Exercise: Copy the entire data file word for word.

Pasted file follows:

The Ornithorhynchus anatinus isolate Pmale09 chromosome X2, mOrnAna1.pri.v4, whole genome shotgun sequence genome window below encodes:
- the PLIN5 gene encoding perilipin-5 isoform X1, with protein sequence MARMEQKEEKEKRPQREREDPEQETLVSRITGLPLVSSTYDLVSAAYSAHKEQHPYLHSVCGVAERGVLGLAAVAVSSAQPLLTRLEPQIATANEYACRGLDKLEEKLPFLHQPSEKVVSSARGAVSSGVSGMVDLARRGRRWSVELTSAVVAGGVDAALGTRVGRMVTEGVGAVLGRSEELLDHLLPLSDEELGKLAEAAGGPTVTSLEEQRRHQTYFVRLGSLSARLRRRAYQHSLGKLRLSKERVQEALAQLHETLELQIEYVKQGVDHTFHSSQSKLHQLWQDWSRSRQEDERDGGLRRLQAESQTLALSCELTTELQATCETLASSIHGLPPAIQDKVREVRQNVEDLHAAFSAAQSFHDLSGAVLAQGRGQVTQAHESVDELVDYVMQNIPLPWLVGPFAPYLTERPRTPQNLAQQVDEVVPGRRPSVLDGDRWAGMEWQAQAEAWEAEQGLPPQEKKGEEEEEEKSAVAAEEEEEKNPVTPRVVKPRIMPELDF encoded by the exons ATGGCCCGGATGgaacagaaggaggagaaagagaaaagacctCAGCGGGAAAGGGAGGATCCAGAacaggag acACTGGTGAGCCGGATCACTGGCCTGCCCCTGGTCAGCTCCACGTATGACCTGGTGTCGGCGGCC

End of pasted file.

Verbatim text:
The Ornithorhynchus anatinus isolate Pmale09 chromosome X2, mOrnAna1.pri.v4, whole genome shotgun sequence genome window below encodes:
- the PLIN5 gene encoding perilipin-5 isoform X1, with protein sequence MARMEQKEEKEKRPQREREDPEQETLVSRITGLPLVSSTYDLVSAAYSAHKEQHPYLHSVCGVAERGVLGLAAVAVSSAQPLLTRLEPQIATANEYACRGLDKLEEKLPFLHQPSEKVVSSARGAVSSGVSGMVDLARRGRRWSVELTSAVVAGGVDAALGTRVGRMVTEGVGAVLGRSEELLDHLLPLSDEELGKLAEAAGGPTVTSLEEQRRHQTYFVRLGSLSARLRRRAYQHSLGKLRLSKERVQEALAQLHETLELQIEYVKQGVDHTFHSSQSKLHQLWQDWSRSRQEDERDGGLRRLQAESQTLALSCELTTELQATCETLASSIHGLPPAIQDKVREVRQNVEDLHAAFSAAQSFHDLSGAVLAQGRGQVTQAHESVDELVDYVMQNIPLPWLVGPFAPYLTERPRTPQNLAQQVDEVVPGRRPSVLDGDRWAGMEWQAQAEAWEAEQGLPPQEKKGEEEEEEKSAVAAEEEEEKNPVTPRVVKPRIMPELDF encoded by the exons ATGGCCCGGATGgaacagaaggaggagaaagagaaaagacctCAGCGGGAAAGGGAGGATCCAGAacaggag acACTGGTGAGCCGGATCACTGGCCTGCCCCTGGTCAGCTCCACGTATGACCTGGTGTCGGCGGCC